You don’t have to look far to find a developer that’s decided it’s time to give up on the mall business.
Owners of a string of local malls decided it’s time to go in another direction in recent years as big box stores and online shopping ate away at their base of shoppers. Landover Mall and White Flint Mall, in Maryland, have been demolished. In Alexandria, Landmark Mall’s roof is coming off.
Not two weeks ago Arlington officials put up $55 million to overhaul Ballston Common Mall because mixed-use developments were “just throttling” it.
But in Silver Spring, developers are going against the tide by betting — again — that they can save the mall. This week, they are formally unveiling their latest iteration, complete with tens of millions of dollars of upgrades and a new name: Ellsworth Place.
City Place Mall was a trailblazer when developer Walt Petrie and his partners opened it at the corner of Colesville Road and Fenton Street it in 1992. Petrie delivered a 10-screen movie theater, food court and shops including Nordstrom’s Rack, more than a decade before downtown Silver Spring would truly experience its revival.
Back then, downtown Silver Spring was relatively lifeless and battered by high vacancies. The Silver Theatre were empty. A little-known cable network, the Discovery Channel, had yet to grow into today’s Discovery Communications and it was still based in Bethesda.
The Hecht Co. had left its historic building on Ellsworth five years prior, with one of the company’s executives telling The Washington Post: “We don’t find that the better customer is shopping in Silver Spring. She seems to have migrated further out in the suburbs.”
The developers incorporated the former Hecht’s building into a new $60 million, 350,000-square-foot mall with art deco design, a retro clock, angular sconces, chandeliers and a marble entryway.
“Walt Petrie deserves a lot of credit for building that in the first place,” said Montgomery County Council member Nancy Floreen (D-At-Large). He broke ground “when no one would invest in Silver Spring.”
To support the project, Montgomery County put up $17 million toward a 1,280-space parking garage next door. More than 30 stores were ready for business at the grand opening, within walking distance of a Red Line Metro station.
“It really was ahead of its time when it opened in 1992,” said Petrie’s partner, Terry Richardson, president and chief operating officer of the partnership, Petrie Richardson Ventures.
Thereafter Silver Spring began a resurgence with the opening of a revamped downtown area, the Silver Theatre and later the Fillmore music hall. City Place, however, began to slide along with other smaller enclosed malls nationally.
An effort to attract more upscale tenants to the mall didn’t pan out. Crime became a concern at City Place, as did management’s response to it. As Montgomery County blogger Dan Reed wrote recently: “Standing inside City Place Mall, it’s as if the revitalization of downtown Silver Spring never happened.”
“The immediate marketplace had changed and for the suburban communities around downtown, they can shop in their car and go to Wheaton,” Floreen said. “So that was always the challenge that they were facing.”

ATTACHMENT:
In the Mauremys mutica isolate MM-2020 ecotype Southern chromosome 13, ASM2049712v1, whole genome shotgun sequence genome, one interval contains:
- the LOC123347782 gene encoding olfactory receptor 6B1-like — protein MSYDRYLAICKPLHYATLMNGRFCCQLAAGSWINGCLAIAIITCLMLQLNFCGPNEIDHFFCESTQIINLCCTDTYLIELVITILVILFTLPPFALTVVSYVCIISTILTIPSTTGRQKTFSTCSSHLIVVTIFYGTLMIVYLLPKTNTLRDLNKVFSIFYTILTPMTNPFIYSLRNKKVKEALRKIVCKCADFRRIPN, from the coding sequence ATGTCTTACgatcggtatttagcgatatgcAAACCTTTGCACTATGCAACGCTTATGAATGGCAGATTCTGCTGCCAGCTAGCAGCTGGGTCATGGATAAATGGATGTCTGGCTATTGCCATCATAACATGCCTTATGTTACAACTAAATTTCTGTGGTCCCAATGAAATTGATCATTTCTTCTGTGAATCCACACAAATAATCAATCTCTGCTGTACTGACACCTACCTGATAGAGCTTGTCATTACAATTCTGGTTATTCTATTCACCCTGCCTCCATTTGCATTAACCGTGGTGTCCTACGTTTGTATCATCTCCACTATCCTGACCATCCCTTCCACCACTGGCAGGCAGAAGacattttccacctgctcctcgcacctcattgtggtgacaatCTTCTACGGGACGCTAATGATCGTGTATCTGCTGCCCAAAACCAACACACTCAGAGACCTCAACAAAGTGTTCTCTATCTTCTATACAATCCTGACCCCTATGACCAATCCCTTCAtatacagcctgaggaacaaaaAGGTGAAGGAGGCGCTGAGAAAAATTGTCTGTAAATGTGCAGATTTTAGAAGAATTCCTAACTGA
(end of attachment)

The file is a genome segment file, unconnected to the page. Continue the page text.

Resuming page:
By 2008 Petrie and his partners owed more to a bank than the center was worth.
But rather than try another kind of development, the developers embarked on an effort — now eight years old — to save their mall. Petrie, Richardson and their partners brought in a new backer, Hutensky Capital Partners of Hartford, Conn., which helped negotiate a loan buyout and reacquire the mall for $22.8 million.
The upgrades, though, were slow to follow until a new partner, Rockwood Capital, joined to again reacquire the mall, this time for $28 million.
They settled on a plan that best resembles what the new owners of the Shops at Georgetown Park, the brick mall in Georgetown, did with their property: Clear out a large swath of tenants and bring in bigger box stores aimed at value-conscious customers.
They also set aside a carrot for the future by ensuring the rights to build a nine-story, 210,000-square-foot office tower on top of the mall down the road.
To get retailers to sign on, Petrie and Richardson planned tens of millions of dollars in upgrades. Down came the fountain and canopy at the corner of Fenton and Ellsworth in favor for outdoor seating for a casual restaurant, Not Your Average Joe’s. Up went jumbo-trons and bright signage for anchor stores. New entrances were added, connecting to 10 new interior escalators.
Inside the developers tore out the food court, the former Gold’s Gym space and the movie theater and began cladding the mall in wood, metal and concrete in pursuit of an industrial look. To common areas they added seating, wireless internet and a children’s play place.
So far the plans have received a warm reception from discount retailers. Burlington Coat Factory is expanding and upgrading its store. T.J. Maxx opened earlier this month and Foot Locker, Michaels craft store and F21 Red — a discount version of Forever 21 — are on the way.
Dave & Busters, the sports bar and arcade, will open in the 40,000-square-foot former movie theater space next fall after having to close recently in White Flint.
With Silver Spring bustling on all sides, there is optimism that Ellsworth Place will get it right when City Place Mall could not.
“The customer base that is there will definitely shop it and it’s hard for those retailers to find alternative locations in that market where they can afford it,” said retail broker David Dochter, co-founder of Dochter & Alexander Retail Advisors.
Dochter said an H&M store across the street, which he represents, is doing very well and that there was an appetite in Silver Spring for affordable goods.
“The challenge was always that it was not a larger regional mall,” he said. “But I think it will work.”
Follow Jonathan O’Connell on Twitter: @oconnellpostbiz